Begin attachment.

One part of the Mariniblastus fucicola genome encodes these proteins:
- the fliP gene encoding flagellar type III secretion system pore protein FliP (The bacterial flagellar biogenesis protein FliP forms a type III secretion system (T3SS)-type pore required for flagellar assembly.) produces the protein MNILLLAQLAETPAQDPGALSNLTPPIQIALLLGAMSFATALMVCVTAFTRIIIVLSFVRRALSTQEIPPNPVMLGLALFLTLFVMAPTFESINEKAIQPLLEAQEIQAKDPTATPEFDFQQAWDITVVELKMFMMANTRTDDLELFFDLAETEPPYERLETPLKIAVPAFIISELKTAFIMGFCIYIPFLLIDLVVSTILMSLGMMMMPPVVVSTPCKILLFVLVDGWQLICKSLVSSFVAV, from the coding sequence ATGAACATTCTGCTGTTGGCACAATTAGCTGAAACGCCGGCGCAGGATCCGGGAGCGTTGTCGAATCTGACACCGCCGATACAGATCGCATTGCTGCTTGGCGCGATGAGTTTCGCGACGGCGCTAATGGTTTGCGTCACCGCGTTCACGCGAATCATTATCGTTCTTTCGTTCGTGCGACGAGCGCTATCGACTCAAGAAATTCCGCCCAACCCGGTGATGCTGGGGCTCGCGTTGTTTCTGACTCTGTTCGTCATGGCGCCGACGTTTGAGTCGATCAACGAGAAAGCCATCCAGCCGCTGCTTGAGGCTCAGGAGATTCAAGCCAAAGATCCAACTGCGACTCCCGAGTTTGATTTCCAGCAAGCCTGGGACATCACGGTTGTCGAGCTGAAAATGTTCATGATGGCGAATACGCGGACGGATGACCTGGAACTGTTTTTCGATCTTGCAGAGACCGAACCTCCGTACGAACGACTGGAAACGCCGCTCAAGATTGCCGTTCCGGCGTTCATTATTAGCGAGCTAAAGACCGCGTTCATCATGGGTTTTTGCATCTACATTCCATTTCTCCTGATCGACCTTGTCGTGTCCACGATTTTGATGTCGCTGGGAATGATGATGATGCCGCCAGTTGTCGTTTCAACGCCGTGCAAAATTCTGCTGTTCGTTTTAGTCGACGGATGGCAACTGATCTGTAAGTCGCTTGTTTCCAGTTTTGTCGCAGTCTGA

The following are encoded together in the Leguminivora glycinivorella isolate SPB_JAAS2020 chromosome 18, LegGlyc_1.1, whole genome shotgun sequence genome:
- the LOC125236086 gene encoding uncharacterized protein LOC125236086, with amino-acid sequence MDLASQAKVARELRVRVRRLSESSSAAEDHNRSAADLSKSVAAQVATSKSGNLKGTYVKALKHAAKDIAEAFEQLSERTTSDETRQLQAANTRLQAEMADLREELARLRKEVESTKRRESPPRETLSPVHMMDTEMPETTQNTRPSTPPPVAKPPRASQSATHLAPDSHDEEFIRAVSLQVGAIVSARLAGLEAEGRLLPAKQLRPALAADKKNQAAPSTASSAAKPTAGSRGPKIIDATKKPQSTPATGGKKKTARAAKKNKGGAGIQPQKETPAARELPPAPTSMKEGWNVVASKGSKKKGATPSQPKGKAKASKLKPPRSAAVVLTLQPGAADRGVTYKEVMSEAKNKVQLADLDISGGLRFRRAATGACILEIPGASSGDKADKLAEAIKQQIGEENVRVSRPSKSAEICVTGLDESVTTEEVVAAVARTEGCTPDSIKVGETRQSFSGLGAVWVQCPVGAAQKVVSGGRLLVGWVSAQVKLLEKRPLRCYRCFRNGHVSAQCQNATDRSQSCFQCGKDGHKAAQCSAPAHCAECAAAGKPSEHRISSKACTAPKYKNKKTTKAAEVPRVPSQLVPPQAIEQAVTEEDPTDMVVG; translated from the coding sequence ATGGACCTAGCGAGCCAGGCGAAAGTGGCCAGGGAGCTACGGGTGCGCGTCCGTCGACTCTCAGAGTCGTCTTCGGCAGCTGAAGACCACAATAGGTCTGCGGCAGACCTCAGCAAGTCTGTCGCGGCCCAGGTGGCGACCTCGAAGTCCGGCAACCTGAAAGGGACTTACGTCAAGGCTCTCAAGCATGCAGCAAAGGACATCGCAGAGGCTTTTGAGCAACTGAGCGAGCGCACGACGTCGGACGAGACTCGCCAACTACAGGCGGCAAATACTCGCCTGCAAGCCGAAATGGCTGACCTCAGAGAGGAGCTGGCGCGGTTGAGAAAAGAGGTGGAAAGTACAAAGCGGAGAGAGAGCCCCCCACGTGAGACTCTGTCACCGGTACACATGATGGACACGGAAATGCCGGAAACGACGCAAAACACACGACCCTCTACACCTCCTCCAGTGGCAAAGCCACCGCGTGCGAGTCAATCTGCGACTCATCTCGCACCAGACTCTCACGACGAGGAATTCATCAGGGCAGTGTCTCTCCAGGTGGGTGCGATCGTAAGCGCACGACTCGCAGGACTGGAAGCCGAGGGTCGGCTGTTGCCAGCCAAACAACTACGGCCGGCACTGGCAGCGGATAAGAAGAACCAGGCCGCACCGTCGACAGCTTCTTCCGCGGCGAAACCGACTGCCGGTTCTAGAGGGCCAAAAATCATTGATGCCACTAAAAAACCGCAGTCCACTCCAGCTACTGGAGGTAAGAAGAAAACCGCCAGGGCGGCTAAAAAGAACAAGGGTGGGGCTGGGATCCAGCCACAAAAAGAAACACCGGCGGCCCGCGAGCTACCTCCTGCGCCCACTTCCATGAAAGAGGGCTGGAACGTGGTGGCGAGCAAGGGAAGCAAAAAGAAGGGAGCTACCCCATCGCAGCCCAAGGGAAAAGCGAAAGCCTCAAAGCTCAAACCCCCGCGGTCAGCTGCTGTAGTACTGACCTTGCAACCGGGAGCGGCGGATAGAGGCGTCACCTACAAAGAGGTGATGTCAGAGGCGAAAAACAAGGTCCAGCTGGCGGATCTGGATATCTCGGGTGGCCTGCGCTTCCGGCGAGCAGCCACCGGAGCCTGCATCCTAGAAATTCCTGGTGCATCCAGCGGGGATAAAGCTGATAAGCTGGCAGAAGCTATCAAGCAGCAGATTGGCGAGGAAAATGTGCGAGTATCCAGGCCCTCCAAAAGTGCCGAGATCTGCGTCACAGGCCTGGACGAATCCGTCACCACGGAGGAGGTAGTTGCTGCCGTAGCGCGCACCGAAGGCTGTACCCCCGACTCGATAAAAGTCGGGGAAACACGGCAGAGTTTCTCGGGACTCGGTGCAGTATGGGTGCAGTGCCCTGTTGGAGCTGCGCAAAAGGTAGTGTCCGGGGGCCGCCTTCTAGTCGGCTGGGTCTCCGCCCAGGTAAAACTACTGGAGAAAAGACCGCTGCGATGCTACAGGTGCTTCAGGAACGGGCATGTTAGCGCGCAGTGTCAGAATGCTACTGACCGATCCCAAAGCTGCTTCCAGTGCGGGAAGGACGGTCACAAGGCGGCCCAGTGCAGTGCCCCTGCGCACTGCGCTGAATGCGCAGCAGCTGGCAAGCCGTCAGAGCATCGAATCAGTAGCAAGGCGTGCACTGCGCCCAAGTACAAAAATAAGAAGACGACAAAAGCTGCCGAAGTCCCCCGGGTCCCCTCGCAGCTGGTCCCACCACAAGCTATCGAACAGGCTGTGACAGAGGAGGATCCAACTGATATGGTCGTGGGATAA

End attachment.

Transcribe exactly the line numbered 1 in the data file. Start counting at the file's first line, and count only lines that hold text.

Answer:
One part of the Mariniblastus fucicola genome encodes these proteins: